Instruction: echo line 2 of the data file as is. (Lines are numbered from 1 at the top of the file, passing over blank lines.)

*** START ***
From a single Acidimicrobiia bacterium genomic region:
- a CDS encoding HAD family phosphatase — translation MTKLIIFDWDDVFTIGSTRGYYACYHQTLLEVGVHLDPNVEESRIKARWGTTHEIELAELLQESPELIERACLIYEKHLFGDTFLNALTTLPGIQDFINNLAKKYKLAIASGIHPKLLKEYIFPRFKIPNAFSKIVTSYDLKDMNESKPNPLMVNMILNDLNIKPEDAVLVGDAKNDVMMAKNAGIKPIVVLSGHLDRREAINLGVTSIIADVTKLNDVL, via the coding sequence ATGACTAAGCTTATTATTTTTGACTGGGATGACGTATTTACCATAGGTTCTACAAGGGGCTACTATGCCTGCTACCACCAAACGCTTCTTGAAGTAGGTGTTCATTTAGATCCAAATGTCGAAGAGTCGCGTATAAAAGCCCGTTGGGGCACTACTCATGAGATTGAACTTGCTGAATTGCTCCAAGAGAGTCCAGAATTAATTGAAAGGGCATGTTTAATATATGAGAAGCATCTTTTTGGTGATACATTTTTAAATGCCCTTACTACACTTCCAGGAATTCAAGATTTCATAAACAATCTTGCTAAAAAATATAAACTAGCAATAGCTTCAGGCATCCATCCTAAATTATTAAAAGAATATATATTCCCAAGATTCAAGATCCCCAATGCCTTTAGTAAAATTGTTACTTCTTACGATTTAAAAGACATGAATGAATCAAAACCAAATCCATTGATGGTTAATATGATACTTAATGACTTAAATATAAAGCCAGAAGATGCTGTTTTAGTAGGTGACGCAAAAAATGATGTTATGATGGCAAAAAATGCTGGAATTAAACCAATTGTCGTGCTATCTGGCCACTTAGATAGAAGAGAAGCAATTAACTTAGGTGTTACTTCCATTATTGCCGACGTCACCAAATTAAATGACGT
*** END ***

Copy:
- a CDS encoding HAD family phosphatase — translation MTKLIIFDWDDVFTIGSTRGYYACYHQTLLEVGVHLDPNVEESRIKARWGTTHEIELAELLQESPELIERACLIYEKHLFGDTFLNALTTLPGIQDFINNLAKKYKLAIASGIHPKLLKEYIFPRFKIPNAFSKIVTSYDLKDMNESKPNPLMVNMILNDLNIKPEDAVLVGDAKNDVMMAKNAGIKPIVVLSGHLDRREAINLGVTSIIADVTKLNDVL, via the coding sequence ATGACTAAGCTTATTATTTTTGACTGGGATGACGTATTTACCATAGGTTCTACAAGGGGCTACTATGCCTGCTACCACCAAACGCTTCTTGAAGTAGGTGTTCATTTAGATCCAAATGTCGAAGAGTCGCGTATAAAAGCCCGTTGGGGCACTACTCATGAGATTGAACTTGCTGAATTGCTCCAAGAGAGTCCAGAATTAATTGAAAGGGCATGTTTAATATATGAGAAGCATCTTTTTGGTGATACATTTTTAAATGCCCTTACTACACTTCCAGGAATTCAAGATTTCATAAACAATCTTGCTAAAAAATATAAACTAGCAATAGCTTCAGGCATCCATCCTAAATTATTAAAAGAATATATATTCCCAAGATTCAAGATCCCCAATGCCTTTAGTAAAATTGTTACTTCTTACGATTTAAAAGACATGAATGAATCAAAACCAAATCCATTGATGGTTAATATGATACTTAATGACTTAAATATAAAGCCAGAAGATGCTGTTTTAGTAGGTGACGCAAAAAATGATGTTATGATGGCAAAAAATGCTGGAATTAAACCAATTGTCGTGCTATCTGGCCACTTAGATAGAAGAGAAGCAATTAACTTAGGTGTTACTTCCATTATTGCCGACGTCACCAAATTAAATGACGT